2:00 P.M. EDT August 22, 2011 | NASHVILLE, Tenn. (UMNS)
Anne Alukonis, a food service worker in Nashville, Tenn., will be speaking in
churches Sept. 4 as part of Labor in the Pulpits. A UMNS photo by Kathleen Barry.
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Anne Alukonis has a degree in sociology and has worked with youth and refugees, owned her own business, cleaned homes and is now in food service. She knows what she is talking about when she says, “People judge you on what you do rather than who you are.”
Alukonis will be sharing her story with United Methodists on Sept. 4 as part of Labor in the Pulpits, a nationwide effort to recognize the more than 2 million full-time year-round workers who live below the poverty line.
“People deserve to be treated with dignity no matter what they do; that’s straight from Christ,” she said.
Kelley Frances Fenelon, a student at Vanderbilt Divinity School and a member of the Economic Empowerment Coalition, is coordinating the Nashville event, which will include a cookout on the campus on Labor Day. The coalition is an affiliate of Interfaith Worker Justice, a national network of people of faith working to improve wages, benefits and conditions for workers.
“Anne’s warmth immediately welcomes anyone she encounters,” said Fenelon. “When she serves a customer, she is also giving them an example of how to welcome others — how to interact with people with compassion and respect.”
History of supporting workers
Labor in the Pulpits was started in 1996 by Interfaith Worker Justice and the AFL-CIO. The interfaith network receives support from The United Methodist Church.
The church has a long history of defending the rights of workers, starting with the denomination’s founder, John Wesley, who in the early days of the Industrial Revolution spoke out on the struggles of manufacturing workers and other laborers in England.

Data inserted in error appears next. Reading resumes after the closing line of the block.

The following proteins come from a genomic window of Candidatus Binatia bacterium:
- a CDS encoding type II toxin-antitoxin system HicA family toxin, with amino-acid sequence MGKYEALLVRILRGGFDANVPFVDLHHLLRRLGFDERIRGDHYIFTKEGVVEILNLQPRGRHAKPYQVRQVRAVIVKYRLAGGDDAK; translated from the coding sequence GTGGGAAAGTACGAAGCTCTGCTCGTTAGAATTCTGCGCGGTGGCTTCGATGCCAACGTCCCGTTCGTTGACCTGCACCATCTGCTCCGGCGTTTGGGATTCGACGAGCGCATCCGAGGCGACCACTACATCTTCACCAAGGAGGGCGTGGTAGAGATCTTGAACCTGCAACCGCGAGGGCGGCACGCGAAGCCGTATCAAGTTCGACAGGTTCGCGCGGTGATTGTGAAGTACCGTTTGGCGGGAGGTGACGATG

The United Methodist Church’s predecessor denominations called for the principle of conciliation and arbitration in work disputes. Church members later were instrumental in passing federal work protections such as the 1935 National Labor Relations Act, which limits barriers to private-sector unions and penalizes unfair work practices.
In the last century, union negotiations contributed to such widespread advances as the 40-hour workweek, paid holidays, health benefits as well as workplace safety measures. It’s this legacy that Americans celebrate each Labor Day.
Since 1968, the Book of Discipline — the denomination’s law book — has proclaimed support for “the right of all public and private employees and employers to organize for collective bargaining into unions and other groups of their own choosing.”
Carter Ellis, a United Methodist student at Vanderbilt and a member of the coalition, said Labor in the Pulpits is a great opportunity to focus on workers’ issues.
“There are lots of times when we preach and teach about justice and equality,” she said. “A lot of congregations are not aware of issues within their own communities. It is a way to put a face and a real-life local story to the issues of worker justice.”
Fenelon is hoping many Nashville faith communities will participate in the event Sept. 4.
“By noticing the connections that exist between work and our creating God, we can begin to move communities of faith both to celebrate the value of work and to call for justice in all workplaces, from a living wage to respect for all as commonly created with dignity.”
Alukonis said workers who have not had the wide range of experiences that she has had sometimes feel they don’t have a voice.
“The church would be an excellent, excellent place for people to realize they do have a voice. It is also a great place to talk about things like ‘How do I change my thinking?’ because Christ was all about that.”
*Gilbert is a multimedia reporter for the young adult content team at United Methodist Communications, Nashville, Tenn.
News media contact: Kathy L. Gilbert, Nashville, Tenn., (615) 742-5470 or firstname.lastname@example.org.